In frustration, last Sunday 20 September, I decided to browse A quick search and in less than 15 seconds wallllaaaa, I found it, the exact same model and at a price approx 13 % cheaper. WOW and they had available stocks too!

The “old paradigm” came into my mind. Should I buy on line ?
– What if they do not deliver ?
– What if they took a long time to deliver ? Like a month or 2 ?
– What if the goods received are defective?
– Can I trust them?
– Risk, risk, risk risk?

In the end, what the hell, I decided to do it. Let’s buy on-line. It took me less than 5 minutes to do the buying process with my credit card and I confirmed my purchase. Immediately, I got an sms as well as an email confirmation on my purchase. Delivery time was advised to be approximately 10 days.

2 days later on Tuesday (22nd Sept) – I checked on-line on their tracking option on their web. I saw all the details and it was confirmed that my order was in process. Great.

23rd Sept Wednesday.
– 11 am. Got an sms that my package was being sent.
– 2 pm, got a call from home. My wife asked me ………….. “did you buy any audio equipment ? Well, there’s a delivery man at the door saying there’s an audio package for you.”

I was simply and totally overjoyed and impressed. My new TOY has arrived. Hooray. When I got home, I unpacked the package, checked the speakers, installed it and all was in great order.

Isn’t this just great? I get my speakers in 3 days at a cheaper price and all it took was a quick “not more than 8 minutes” of searching and buying process.

I guess my attitude towards buying online will now change. It is convenient, cheaper and so efficient. And to think that I dealt with “no humans” (directly) at all in this transaction.

Such “E-commerce” set up is really amazing. I can just imagine the culture of strict fulfillment promises, speed, availability of a wide range of product, logistics excellence, consistency and efficiency being a daily requirement; as they need to establish trust and credibility amongst shoppers. They get paid in full and they deliver on time !! I am sure they do work with great partners being specialist in their own respective field to make this overall E-Commerce buying experience an attractive one for more and more people to buy on line.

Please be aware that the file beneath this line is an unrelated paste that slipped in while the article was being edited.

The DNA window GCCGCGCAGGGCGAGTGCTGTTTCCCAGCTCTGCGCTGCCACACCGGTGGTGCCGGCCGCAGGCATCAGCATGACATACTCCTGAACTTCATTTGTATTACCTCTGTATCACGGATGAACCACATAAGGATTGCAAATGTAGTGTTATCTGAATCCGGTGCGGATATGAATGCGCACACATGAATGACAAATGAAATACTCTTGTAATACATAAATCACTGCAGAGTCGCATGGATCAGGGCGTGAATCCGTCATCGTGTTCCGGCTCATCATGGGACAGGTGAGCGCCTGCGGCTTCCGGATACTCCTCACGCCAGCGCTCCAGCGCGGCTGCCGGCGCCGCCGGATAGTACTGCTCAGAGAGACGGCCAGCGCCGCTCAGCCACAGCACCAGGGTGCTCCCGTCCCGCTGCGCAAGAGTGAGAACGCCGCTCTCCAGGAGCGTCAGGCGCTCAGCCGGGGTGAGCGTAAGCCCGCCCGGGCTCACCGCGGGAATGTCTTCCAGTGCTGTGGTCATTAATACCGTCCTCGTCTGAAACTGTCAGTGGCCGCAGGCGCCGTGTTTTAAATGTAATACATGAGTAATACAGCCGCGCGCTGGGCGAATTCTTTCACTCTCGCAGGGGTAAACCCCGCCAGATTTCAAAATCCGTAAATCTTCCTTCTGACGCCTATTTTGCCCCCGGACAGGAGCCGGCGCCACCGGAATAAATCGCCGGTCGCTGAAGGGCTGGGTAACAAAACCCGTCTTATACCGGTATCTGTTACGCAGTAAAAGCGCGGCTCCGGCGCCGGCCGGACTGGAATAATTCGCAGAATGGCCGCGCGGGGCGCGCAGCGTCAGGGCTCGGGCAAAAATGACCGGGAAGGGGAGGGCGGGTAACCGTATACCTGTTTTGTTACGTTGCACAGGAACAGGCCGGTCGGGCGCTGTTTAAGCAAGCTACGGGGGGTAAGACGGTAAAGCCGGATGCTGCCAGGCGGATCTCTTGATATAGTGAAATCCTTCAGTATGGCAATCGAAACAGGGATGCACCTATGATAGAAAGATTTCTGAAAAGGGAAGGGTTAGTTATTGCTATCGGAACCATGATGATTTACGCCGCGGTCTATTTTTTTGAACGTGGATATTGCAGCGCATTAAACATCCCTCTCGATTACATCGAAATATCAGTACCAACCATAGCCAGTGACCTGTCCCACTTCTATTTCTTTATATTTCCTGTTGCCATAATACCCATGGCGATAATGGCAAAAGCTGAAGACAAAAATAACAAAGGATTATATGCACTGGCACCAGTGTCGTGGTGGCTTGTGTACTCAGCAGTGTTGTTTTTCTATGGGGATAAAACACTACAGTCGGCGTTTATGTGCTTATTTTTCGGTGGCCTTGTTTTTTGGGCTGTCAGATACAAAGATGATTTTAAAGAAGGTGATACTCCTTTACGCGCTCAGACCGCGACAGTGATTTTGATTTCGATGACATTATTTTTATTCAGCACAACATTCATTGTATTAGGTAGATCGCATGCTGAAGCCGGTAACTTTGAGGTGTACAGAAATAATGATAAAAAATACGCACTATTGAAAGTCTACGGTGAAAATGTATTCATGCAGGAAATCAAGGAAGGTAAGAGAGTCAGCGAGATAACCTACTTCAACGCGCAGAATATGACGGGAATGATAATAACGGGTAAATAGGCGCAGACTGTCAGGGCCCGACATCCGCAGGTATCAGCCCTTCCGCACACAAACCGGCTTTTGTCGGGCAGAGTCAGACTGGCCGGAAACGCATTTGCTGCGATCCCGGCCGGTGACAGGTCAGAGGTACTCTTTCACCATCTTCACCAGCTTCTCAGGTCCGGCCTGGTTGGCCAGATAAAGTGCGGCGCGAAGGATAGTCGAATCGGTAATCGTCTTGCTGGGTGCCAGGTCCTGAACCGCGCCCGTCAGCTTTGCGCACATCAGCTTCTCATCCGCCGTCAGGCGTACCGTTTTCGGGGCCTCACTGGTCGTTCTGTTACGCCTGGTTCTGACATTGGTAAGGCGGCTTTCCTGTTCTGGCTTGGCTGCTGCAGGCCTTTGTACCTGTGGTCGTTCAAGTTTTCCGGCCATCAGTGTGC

In reading this article, a younger man in his mid twenties would say “hey wake up pops, we have been doing this like since forever now, you are slow old man”.

True , agree, what can I say – my excuse would be –
“it’s never too late to learn and it’s never too late to change young man. You were just a little bit more adventurous than I am, that’s all”.

Another learning point, it is totally so inconvenient to not have a hi-speed wifi these days.
Otherwise, with a less than 1 mbps speed, one would give up on E-Commerce.

Just sharing ….
An above 40 year old pops.

Attitude funnies …


When you say these words …….

Peer to peer – anything can happen. FIST may fly,  vulgarities and 4 letters words  may be audible.

Boss to subordinate – possible resignation or an “apple polishing” environment created. The “Yes Boss” culture thrives.

Subordinate to boss – definitely a career limiting move. Termination likely to take place. Must work for himself (no boss)

Conclusion …. best not to say it.
Use this as a joke instead.
Hope you are smiling …..

Lovely writing …. Thanks Helen Tan ….

IMG_1086 - Copy

Are we earning to pay builders and interior designers, caterers and decorators?
Whom do we want to impress with our highly inflated house properties & fat weddings?
Do you remember for more than two days what you ate at someone’s marriage?
Why are we working like dogs in our prime years of life?
How many generations do we want to feed?
Most of us have two kids. Many have a single kid.
How much is the “need” and how much do we actually “want”??
Think about it.

Would our next generation be incapable to earn, that we save so much for them!?!
Can not we spare one and a half days a week for friends, family and self??

Do you spend even 5% of your monthly income for your self enjoyment?

Why can’t we enjoy simultaneously while we earn?

Spare time to enjoy before you have slipped discs and large prostates.

We don’t own properties, we just have temporary name on documents.

GOD laughs sarcastically, when someone says,
“I am the owner of this land”!!

Do not judge a person only by the length of his car.
Many of our science and maths teachers were great personalities riding on scooters!!

It is not bad to be rich, but it is very unfair, to be only rich.
Let’s get a LIFE, before life gets us, instead….

A lovely little girl was holding two apples with both hands.
Her mum came in and softly asked her little daughter with a smile; my sweetie, could you give your mum one of your two apples?